Watching the events at the Trivandrum Airport yesterday on TV, I was reminded of an old story. Just after a flight took off from Mexico City a man rushed into the cockpit brandishing a pistol. He told the pilot ‘I’m highjacking the plane. Take it to Miami, Florida’. The surprised pilot said, ‘But this flight is to Miami.’ The passenger shook his head and responded, ‘Twice before they said that, but it was highjacked to Havana.’
What happened at Trivandrum was something like this. Air India’s flight from Abu Dhabi to Cochin could not land at its destination because of poor visibility on the runway. After hovering for some time it was rerouted to Trivandrum. Three other flights were also diverted from Cochin around that time.
On landing at Trivandrum around 6.30 a.m., the passengers revealed the true Mallu character. They refused to disembark and wanted the flight to be taken to Cochin. The Captain, a lady with 22 years experience, four of it as Commander on international flights, explained that the plane had to be refueled and a new crew had to takeover.
Somebody said that Air India was planning to send them to Cochin by buses. That spread among the passengers. The take off from Abu Dhabi had been delayed by two and a half hours. Then there was the diversion. The prospect of four hours bus ride made them furious.
Reportedly, four people rushed into the cockpit and insisted that the flight be taken to Cochin. The Captain said that her time was over and she could not continue the flight. The men threatened her and even killing her was mentioned. They refused to let her disembark until another pilot came to replace her.
The situation was apparently bad and the Captain sent a highjack alarm. Whether that was necessary is being questioned. Within minutes the security personnel surrounded the aircraft and boarded. Finally the crisis was resolved and the flight took off to Cochin at 2 p.m. with a new crew. Even a bus ride would have reached the passengers to Cochin before that.
We cannot expect the air travelers to read the small print on their tickets. But there is something called commonsense. Let us look at a few relevant points here:
1. A pilot starts working much before operating a flight. There are several formalities that have to be taken care of. A delay is as much irritating to the crew as it is to the passengers.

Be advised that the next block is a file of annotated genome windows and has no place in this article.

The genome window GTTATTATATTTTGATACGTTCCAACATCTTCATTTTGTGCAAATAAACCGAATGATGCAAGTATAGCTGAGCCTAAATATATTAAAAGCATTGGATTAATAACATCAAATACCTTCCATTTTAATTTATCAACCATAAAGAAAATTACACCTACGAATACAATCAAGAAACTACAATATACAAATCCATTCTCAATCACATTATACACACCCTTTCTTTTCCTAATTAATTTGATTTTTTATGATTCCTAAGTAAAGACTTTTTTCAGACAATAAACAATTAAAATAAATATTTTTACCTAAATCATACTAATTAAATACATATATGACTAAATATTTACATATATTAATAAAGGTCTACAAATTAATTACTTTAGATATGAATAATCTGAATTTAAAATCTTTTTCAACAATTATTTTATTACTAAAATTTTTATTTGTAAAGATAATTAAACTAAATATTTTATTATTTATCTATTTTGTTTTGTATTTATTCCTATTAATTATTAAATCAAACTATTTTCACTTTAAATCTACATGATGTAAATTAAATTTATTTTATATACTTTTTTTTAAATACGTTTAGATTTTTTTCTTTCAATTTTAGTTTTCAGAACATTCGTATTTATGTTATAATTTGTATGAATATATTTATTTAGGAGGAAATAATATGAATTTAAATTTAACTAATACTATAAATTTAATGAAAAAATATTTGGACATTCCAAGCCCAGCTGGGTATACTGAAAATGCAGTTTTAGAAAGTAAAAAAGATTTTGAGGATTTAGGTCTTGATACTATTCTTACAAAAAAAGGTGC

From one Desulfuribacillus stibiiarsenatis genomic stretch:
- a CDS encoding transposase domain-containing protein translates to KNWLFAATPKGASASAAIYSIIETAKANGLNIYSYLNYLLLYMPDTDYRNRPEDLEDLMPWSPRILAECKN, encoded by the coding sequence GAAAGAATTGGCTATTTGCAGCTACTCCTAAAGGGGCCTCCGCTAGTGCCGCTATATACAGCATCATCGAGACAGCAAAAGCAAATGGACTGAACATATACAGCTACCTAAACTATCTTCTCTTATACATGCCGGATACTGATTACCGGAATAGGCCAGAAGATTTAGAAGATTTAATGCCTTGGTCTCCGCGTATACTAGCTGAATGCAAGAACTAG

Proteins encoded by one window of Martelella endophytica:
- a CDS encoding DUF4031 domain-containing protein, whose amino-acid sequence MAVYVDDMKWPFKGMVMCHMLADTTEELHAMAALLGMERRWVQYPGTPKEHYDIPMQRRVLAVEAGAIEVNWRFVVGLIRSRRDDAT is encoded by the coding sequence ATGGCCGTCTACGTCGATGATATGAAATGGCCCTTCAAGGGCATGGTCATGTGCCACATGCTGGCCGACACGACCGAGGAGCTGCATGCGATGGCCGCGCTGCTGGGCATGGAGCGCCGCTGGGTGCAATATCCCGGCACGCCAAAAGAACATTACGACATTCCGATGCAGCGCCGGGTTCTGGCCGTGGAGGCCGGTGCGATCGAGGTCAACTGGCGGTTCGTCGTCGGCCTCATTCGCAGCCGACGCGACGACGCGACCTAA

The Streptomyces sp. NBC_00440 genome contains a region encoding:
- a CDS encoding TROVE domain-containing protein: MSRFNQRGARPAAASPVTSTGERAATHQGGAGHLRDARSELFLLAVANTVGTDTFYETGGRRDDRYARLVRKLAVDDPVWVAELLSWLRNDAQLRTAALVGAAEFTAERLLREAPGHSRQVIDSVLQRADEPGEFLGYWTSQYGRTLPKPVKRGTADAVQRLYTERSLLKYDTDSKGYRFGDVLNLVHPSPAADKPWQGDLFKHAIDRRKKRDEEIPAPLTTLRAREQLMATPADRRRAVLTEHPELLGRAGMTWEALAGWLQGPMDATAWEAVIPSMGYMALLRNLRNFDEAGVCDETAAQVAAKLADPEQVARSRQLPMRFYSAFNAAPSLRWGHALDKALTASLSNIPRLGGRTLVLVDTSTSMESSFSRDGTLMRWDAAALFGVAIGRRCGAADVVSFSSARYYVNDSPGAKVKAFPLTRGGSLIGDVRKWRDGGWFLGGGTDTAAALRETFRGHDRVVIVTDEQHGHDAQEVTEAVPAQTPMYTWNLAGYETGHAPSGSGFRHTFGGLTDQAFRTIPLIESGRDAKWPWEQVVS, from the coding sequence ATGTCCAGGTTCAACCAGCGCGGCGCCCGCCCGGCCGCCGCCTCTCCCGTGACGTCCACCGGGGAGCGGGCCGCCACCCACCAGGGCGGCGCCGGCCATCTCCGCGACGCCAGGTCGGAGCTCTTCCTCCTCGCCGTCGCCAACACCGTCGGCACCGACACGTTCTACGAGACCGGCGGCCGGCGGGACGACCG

2. The plane was taken to Trivandrum not because the Captain wanted to go there. The flight had to be diverted due to bad weather at its destination.
3. Before the plane can be airborne again several checks have to be made and fuel filled. These take time.
4. There is a limit to the time a pilot can continuously operate a flight. This is a safety precaution. An exhausted pilot is a risk to the passengers. Apparently, the Captain of this flight had completed her time and had to hand over to a new Commander.
5. The rule is that no one can enter the cockpit without permission.
6. Threatening the pilot was again breaking the law.
7. The Commander has total responsibility and authority in the plane.
8. Passengers complained that food and beverages were not supplied on time and air-conditioning was off during their ‘siege’ of the aircraft. Provisions are carried aboard on a flight to flight basis. The stock had to be replenished. That takes time. The prevailing confusion could have delayed the process. Finally this was taken care of.
What the passengers should have done was to alight at Trivandrum, have their breakfast and wait while another crew took over and readied the plane for take off. If any official talked about bus ride, they could have taken up the matter with Air India and Airport authorities.
Some passengers reportedly announced after landing at Cochin, ‘Never fly this airline.’ Earlier this month there was a serious complaint that Air India was not operating enough flights to the Gulf from Kerala. The Aviation Minister interfered and diverted more aircraft to this sector.
I believe that cases have been registered against six passengers.